A WOMAN accused of hiring a hitman to kill her partner and his two sons wrote to the Director of Public Prosecutions asking him to drop the case against her for the good of her family, a jury at the Central Criminal Court has heard.
Sharon Collins, aged 45, with an address at Ballybeg House, Kildysart Road Ennis, and Essam Eid, aged 52, an Egyptian man with a Las Vegas address have pleaded not guilty to conspiring to kill PJ, Robert and Niall Howard between August 1, 2006, and September 26, 2006. Collins also denies hiring Eid to kill the three men.
Eid denies demanding €100,000 from Robert Howard to cancel the contracts. He also denies breaking into the Howard family business at Westgate Business Park and stealing two computers, some computer cables, a digital clock and a poster of old Irish money and then handling the stolen items.
In the letters, sent in March, April and May of 2007, Collins pleaded for the case against her to be dropped because a trial would destroy her family.
In a letter dated May 25, 2007, Collins expressed concern for her younger son David. She said that he was a “casualty” of the allegations against her and she was concerned that he would commit suicide if the stress got too much.
Collins said she had considered suicide herself. She wrote, in a letter dated April 28, 2007, after reading newspaper reports on the discovery of ricin in her co-accused’s cell,
“I have never experienced such depths of despair in my life,” she wrote.
In the letters Collins wrote that she had never plotted to kill her partner, PJ Howard and his two sons Robert and Niall. She said that the allegations against her were in danger of destroying her family. She said: “I am an ordinary woman living an ordinary life with which I was happy before this happened.”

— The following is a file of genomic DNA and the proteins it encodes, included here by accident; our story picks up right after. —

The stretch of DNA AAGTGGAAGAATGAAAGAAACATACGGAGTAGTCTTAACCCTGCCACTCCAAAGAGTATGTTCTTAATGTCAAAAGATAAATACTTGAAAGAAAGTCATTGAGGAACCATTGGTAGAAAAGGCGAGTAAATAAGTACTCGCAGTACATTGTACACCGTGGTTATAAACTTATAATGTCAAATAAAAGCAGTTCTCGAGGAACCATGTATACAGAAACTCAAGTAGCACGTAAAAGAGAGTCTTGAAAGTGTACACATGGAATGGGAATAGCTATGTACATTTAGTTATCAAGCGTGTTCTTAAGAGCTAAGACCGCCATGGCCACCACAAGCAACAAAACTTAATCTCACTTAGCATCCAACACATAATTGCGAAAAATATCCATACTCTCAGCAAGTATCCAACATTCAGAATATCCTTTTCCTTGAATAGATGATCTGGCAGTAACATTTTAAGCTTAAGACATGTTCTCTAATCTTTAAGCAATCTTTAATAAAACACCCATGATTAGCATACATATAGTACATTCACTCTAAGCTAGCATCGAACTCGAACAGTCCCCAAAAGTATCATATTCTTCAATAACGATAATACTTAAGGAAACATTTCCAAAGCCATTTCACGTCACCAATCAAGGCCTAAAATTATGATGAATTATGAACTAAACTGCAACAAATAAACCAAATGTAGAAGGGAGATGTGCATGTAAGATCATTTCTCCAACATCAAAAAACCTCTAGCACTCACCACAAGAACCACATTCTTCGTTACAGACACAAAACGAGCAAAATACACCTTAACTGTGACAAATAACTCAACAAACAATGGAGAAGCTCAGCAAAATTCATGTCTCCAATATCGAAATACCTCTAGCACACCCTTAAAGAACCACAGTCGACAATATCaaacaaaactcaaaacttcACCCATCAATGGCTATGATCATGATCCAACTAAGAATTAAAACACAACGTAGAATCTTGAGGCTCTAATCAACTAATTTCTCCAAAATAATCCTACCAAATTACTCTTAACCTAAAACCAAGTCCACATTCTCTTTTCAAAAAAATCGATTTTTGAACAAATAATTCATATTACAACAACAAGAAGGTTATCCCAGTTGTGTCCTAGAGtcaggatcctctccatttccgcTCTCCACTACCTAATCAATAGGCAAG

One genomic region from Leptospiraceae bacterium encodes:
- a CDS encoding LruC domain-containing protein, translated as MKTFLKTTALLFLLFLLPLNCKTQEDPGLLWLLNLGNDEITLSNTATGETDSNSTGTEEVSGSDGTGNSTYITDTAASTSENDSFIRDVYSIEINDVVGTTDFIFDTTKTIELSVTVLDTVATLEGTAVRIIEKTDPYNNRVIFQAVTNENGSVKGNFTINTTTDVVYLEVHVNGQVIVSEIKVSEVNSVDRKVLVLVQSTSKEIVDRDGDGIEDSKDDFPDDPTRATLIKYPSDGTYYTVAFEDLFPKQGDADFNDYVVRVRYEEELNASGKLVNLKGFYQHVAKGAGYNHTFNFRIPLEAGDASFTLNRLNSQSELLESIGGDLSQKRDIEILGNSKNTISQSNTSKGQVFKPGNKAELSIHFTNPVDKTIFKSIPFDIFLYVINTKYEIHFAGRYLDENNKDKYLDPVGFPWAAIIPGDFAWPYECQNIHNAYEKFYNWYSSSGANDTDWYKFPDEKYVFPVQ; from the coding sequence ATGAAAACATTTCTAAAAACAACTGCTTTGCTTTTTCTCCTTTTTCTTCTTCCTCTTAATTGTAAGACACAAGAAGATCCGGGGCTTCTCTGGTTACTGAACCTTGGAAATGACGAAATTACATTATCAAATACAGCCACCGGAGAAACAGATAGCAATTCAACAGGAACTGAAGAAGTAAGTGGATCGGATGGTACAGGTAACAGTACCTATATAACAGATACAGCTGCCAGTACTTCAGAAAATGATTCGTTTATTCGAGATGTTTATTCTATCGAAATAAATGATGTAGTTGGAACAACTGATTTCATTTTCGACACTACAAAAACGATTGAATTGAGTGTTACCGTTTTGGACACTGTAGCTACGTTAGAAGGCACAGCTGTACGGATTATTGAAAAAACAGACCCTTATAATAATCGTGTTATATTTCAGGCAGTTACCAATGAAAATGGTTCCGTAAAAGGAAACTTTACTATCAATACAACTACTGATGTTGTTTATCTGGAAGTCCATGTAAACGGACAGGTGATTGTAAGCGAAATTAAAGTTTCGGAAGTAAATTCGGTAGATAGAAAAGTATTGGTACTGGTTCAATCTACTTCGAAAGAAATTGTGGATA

She said that, despite the fact she had been accused of trying to kill both him and his sons, PJ had stood by her, even arguing with his sons over the matter.
However, she said that, because he would need his sons’ support if the case ever came to trial, she had moved out of the house they shared and was staying with friends whenever she was in Ireland.
She repeated what she had told gardaí: that she would lose everything if PJ died and insisted that even if Robert and Niall also died, PJ’s money and property would go to his brother and sister rather than her.
She said that David had continued living in Ballybeg House and only had PJ to confide in as he could not talk to her. But she said that PJ’s son Robert had asked him to move out against his father’s wishes, while PJ and Collins were in Spain.
Collins said she had no possible reason to want PJ dead because he looked after her, and as a cohabitee, she would be entitled to nothing after his death.
She asked for the case against her to be dropped. “If I am charged my relationship with PJ will be over.” She said she would lose both her home and her family.
She wrote “I am in danger of sounding like I am protesting too much”, but felt that she needed to make her own case to the DPP.
She said that while on holiday in Agadir, in Morocco, she had started writing about her situation. “Maybe I will write the book out.” She said she had tried to put herself in a killing state of mind to work out how she would commit the charges she was accused of. “Basically I think a five-year-old would have covered their tracks better.”
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